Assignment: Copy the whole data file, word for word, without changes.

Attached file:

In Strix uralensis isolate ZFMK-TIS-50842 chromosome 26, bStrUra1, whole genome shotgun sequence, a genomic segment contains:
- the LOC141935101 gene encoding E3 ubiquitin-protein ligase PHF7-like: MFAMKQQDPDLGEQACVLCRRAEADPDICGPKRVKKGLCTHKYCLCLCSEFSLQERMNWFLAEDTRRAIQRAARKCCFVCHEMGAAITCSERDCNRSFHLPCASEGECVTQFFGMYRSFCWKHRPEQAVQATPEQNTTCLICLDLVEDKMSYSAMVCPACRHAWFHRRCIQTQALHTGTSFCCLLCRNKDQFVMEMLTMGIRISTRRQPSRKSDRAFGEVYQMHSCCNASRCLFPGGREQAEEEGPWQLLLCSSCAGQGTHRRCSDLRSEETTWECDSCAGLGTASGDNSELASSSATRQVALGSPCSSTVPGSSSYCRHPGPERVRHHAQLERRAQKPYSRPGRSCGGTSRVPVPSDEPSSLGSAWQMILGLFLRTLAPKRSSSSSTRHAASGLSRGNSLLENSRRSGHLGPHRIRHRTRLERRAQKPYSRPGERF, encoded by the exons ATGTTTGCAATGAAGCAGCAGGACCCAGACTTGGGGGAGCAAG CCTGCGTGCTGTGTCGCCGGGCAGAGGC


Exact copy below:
In Strix uralensis isolate ZFMK-TIS-50842 chromosome 26, bStrUra1, whole genome shotgun sequence, a genomic segment contains:
- the LOC141935101 gene encoding E3 ubiquitin-protein ligase PHF7-like: MFAMKQQDPDLGEQACVLCRRAEADPDICGPKRVKKGLCTHKYCLCLCSEFSLQERMNWFLAEDTRRAIQRAARKCCFVCHEMGAAITCSERDCNRSFHLPCASEGECVTQFFGMYRSFCWKHRPEQAVQATPEQNTTCLICLDLVEDKMSYSAMVCPACRHAWFHRRCIQTQALHTGTSFCCLLCRNKDQFVMEMLTMGIRISTRRQPSRKSDRAFGEVYQMHSCCNASRCLFPGGREQAEEEGPWQLLLCSSCAGQGTHRRCSDLRSEETTWECDSCAGLGTASGDNSELASSSATRQVALGSPCSSTVPGSSSYCRHPGPERVRHHAQLERRAQKPYSRPGRSCGGTSRVPVPSDEPSSLGSAWQMILGLFLRTLAPKRSSSSSTRHAASGLSRGNSLLENSRRSGHLGPHRIRHRTRLERRAQKPYSRPGERF, encoded by the exons ATGTTTGCAATGAAGCAGCAGGACCCAGACTTGGGGGAGCAAG CCTGCGTGCTGTGTCGCCGGGCAGAGGC